The Four Most Important Uses of Social Media for B2B


Once the purview of teens, tweens and B-list celebrities all too willing to share too much information about themselves, social networking has definitely moved up in the world.
 
By now, you probably engage to some extent: your company may have a Facebook page; someone in your marketing or PR department most assuredly has a Twitter account. But despite the millions of words that have been written about this phenomenon—or because of them—you remain confused about the best ways to use social networking to enhance your business.
 
Make no mistake: you avoid utilizing social media at your peril. If your competition isn’t using it already, they have plans to do so, and that will impact your market share. More importantly, your customers are online, both looking for information and providing it.
 
The four tips I’m about to suggest will help you efficiently allocate your time and your media dollars while delivering the best return on that investment.
 
1) Research
For the past 35 years, focus groups increasingly became a B2B marketer’s go-to means of getting information about trends and customers. The more familiar you are with focus groups, the more you understand their limitations. No matter how carefully selected, they represent a very small percentage of customers. One overpowering participant can skew results. And, they’re expensive.
 
Social networks, on the other hand, with blogs, tweets, Facebook posts and the like, let you know exactly what thousands of people are really thinking right now. By tracking them, you can get feedback on your products, find out how your competition is perceived, and learn exactly which issues and challenges your customers and potential customers are most concerned about.
 
Research, of course, is a two-way street. Your potential customers are looking for answers to their problems that you could be providing by becoming part of the online conversation.
 
2) Provoke Movement
There are 126 million blogs on the Internet (as tracked by BlogPulse). That was as of January—there are probably several hundred thousand more by now. With so much competition, your company’s blog has to provide people with really compelling reasons to read it. The hard truth is: they don’t care about your products and services—they care about solving their problems.
 
Take, for example, John Garvin of Abylity, a company that analyzes clients’ telecom costs and helps them put together the most cost-effective packages of services. Garvin developed a blog strategy, designed to establish his credentials in the industry. He posts his insights on the industry trends and controversies that affect his customers, providing added value, generating comments and establishing credibility. The content is developed to be SEO friendly, and links to the blog are posted on LinkedIn. As a result, Garvin is achieving his commercial objectives and enhancing his status as a respected resource, one potential customers are more likely to trust when in the market for the kinds of services he provides.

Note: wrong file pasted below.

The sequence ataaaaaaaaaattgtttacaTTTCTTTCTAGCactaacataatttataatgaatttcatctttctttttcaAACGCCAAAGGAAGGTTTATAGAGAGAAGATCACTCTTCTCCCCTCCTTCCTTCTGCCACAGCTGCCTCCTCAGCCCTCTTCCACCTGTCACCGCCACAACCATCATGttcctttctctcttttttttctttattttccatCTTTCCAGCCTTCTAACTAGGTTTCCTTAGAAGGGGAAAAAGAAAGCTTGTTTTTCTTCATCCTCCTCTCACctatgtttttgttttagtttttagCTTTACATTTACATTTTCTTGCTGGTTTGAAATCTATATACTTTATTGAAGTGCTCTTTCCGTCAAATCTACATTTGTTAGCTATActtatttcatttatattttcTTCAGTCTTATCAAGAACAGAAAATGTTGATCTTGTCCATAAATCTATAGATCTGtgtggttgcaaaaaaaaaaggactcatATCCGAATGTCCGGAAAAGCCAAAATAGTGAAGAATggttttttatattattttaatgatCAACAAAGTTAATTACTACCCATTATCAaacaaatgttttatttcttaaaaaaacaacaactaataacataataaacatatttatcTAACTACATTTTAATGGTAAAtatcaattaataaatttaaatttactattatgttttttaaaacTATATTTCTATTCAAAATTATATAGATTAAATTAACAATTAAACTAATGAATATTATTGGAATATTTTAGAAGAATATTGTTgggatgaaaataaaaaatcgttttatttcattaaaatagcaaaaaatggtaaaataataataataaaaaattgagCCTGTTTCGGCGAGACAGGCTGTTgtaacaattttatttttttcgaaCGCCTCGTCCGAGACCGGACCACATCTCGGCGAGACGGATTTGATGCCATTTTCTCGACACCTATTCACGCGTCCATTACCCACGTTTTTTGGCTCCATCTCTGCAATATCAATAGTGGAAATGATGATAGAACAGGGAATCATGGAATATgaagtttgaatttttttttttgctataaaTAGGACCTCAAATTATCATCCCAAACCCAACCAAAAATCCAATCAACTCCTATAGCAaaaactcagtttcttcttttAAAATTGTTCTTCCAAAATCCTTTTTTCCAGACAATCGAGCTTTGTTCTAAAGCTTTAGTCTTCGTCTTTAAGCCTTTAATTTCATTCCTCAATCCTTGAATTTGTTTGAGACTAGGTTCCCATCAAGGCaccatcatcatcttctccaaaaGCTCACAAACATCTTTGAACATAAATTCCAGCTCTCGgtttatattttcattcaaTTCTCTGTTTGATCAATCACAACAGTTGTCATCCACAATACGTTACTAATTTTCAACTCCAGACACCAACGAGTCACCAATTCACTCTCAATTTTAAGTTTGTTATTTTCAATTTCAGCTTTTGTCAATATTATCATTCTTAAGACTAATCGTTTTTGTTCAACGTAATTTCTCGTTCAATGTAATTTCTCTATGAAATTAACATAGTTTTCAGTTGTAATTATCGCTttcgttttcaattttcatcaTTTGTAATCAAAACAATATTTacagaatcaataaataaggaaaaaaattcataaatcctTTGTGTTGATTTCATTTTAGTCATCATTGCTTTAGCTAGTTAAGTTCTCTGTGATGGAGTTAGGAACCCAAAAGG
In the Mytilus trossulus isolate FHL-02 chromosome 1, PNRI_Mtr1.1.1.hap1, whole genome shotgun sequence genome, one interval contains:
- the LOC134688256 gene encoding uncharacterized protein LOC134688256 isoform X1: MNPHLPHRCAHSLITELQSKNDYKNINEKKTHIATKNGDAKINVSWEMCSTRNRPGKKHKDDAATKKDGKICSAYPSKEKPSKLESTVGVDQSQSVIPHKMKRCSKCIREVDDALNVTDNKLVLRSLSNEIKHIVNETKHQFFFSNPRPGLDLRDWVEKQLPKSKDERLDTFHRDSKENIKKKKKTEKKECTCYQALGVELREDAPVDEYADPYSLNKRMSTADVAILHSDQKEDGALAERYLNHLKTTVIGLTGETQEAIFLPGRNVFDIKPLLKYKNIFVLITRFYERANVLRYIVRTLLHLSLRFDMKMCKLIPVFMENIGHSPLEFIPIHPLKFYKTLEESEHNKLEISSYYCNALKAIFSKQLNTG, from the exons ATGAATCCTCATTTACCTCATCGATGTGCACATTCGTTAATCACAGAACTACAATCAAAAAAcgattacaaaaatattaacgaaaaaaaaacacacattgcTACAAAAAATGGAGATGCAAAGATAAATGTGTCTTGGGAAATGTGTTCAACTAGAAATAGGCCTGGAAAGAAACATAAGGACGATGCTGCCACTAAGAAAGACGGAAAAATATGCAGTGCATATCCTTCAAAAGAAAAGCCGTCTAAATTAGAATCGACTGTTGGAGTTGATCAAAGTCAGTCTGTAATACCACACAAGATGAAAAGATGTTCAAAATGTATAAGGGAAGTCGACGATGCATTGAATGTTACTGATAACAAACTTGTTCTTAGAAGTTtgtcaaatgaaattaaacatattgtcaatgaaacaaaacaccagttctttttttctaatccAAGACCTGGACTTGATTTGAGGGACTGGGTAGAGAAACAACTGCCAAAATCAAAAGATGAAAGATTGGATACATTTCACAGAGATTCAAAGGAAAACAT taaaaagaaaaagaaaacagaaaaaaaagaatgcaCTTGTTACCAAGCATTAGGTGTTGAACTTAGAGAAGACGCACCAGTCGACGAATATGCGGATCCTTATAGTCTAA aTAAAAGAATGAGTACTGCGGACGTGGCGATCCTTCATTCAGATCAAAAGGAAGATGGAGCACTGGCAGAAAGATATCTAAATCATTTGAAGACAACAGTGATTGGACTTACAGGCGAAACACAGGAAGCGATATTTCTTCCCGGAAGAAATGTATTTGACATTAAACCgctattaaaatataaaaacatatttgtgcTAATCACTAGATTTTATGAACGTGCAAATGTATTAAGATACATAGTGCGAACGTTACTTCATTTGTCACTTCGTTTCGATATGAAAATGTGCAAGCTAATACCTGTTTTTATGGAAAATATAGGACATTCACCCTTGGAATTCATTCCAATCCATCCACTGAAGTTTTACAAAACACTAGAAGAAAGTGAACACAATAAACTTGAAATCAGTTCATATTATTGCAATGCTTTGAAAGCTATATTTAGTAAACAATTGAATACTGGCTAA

3) Socialize Your Collaboration
Virtual collaboration has become the buzzword and lifeline for businesses all over the globe. But in these days of reduced budgets and slashed sales forces it’s become increasingly important to create new and affordable ways of achieving it.
 
Like social networking, for instance. You can use it to virtualize your sales force when you don’t have enough “feet on the street.” Sites like LinkedIn, Facebook, Twitter and Google Buzz provide access to communities that share both interest in your industry and leads. As a member of that community, you can link with people in your potential customers’ companies that you might not otherwise meet. What’s more, your existing customers who are members of these groups are in a position to share their experiences with your business and recommend it—a double-edged sword, often driven positively by excellence in customer service.
 
4) Excel in Customer Service
No matter how good your product or service, a customer service representative who seems indifferent or inept can alienate a customer for life. Like B2C companies, B2B companies can use social media sites to track customer complaints and proactively address them.
 
Because a disgruntled customer now has so many public venues to air his or her complaint, large organizations like Xerox, Kodak, Dell and American Express have created forums on their Web sites to encourage direct communication with their customers. This enables them to resolve issues before they metastasize into very large, very public problems.
 
No matter the size of your enterprise, you can create a similar entity or make use of your presence on Facebook, Twitter and the like to initiate a one-on-one conversation.
 
In Closing…
With all the buzz about social media, it’s easy to feel that you just have to dive in. Don’t. Instead, take a deep breath and analyze your current customer research. Think about ways you can provide thought leadership in your industry. Pause for a moment and consider how you could benefit from an enhanced sales force. Also take a hard look at the customer service experience you provide and how it could be improved.
 
And then, with a well thought out plan in place, jump.
 
Claire Butkus is VP of brand and market strategy at STC Associates. She can be reached at claire@stcassociates.com.
 




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